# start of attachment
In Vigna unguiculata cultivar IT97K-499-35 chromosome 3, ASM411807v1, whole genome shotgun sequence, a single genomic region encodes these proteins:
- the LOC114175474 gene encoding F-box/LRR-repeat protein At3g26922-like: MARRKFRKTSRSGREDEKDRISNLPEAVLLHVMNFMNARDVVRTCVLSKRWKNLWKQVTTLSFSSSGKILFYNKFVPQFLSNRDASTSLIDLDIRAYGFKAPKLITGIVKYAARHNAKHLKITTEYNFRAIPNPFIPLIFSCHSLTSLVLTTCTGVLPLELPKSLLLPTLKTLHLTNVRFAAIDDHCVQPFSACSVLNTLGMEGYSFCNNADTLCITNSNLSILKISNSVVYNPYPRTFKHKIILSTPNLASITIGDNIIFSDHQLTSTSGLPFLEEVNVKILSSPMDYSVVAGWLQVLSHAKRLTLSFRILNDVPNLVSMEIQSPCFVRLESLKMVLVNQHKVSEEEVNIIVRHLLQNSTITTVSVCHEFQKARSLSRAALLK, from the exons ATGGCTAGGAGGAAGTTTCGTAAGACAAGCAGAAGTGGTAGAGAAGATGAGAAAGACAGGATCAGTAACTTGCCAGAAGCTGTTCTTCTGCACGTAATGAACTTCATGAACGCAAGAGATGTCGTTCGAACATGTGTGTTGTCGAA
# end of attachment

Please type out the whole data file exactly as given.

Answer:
In Vigna unguiculata cultivar IT97K-499-35 chromosome 3, ASM411807v1, whole genome shotgun sequence, a single genomic region encodes these proteins:
- the LOC114175474 gene encoding F-box/LRR-repeat protein At3g26922-like: MARRKFRKTSRSGREDEKDRISNLPEAVLLHVMNFMNARDVVRTCVLSKRWKNLWKQVTTLSFSSSGKILFYNKFVPQFLSNRDASTSLIDLDIRAYGFKAPKLITGIVKYAARHNAKHLKITTEYNFRAIPNPFIPLIFSCHSLTSLVLTTCTGVLPLELPKSLLLPTLKTLHLTNVRFAAIDDHCVQPFSACSVLNTLGMEGYSFCNNADTLCITNSNLSILKISNSVVYNPYPRTFKHKIILSTPNLASITIGDNIIFSDHQLTSTSGLPFLEEVNVKILSSPMDYSVVAGWLQVLSHAKRLTLSFRILNDVPNLVSMEIQSPCFVRLESLKMVLVNQHKVSEEEVNIIVRHLLQNSTITTVSVCHEFQKARSLSRAALLK, from the exons ATGGCTAGGAGGAAGTTTCGTAAGACAAGCAGAAGTGGTAGAGAAGATGAGAAAGACAGGATCAGTAACTTGCCAGAAGCTGTTCTTCTGCACGTAATGAACTTCATGAACGCAAGAGATGTCGTTCGAACATGTGTGTTGTCGAA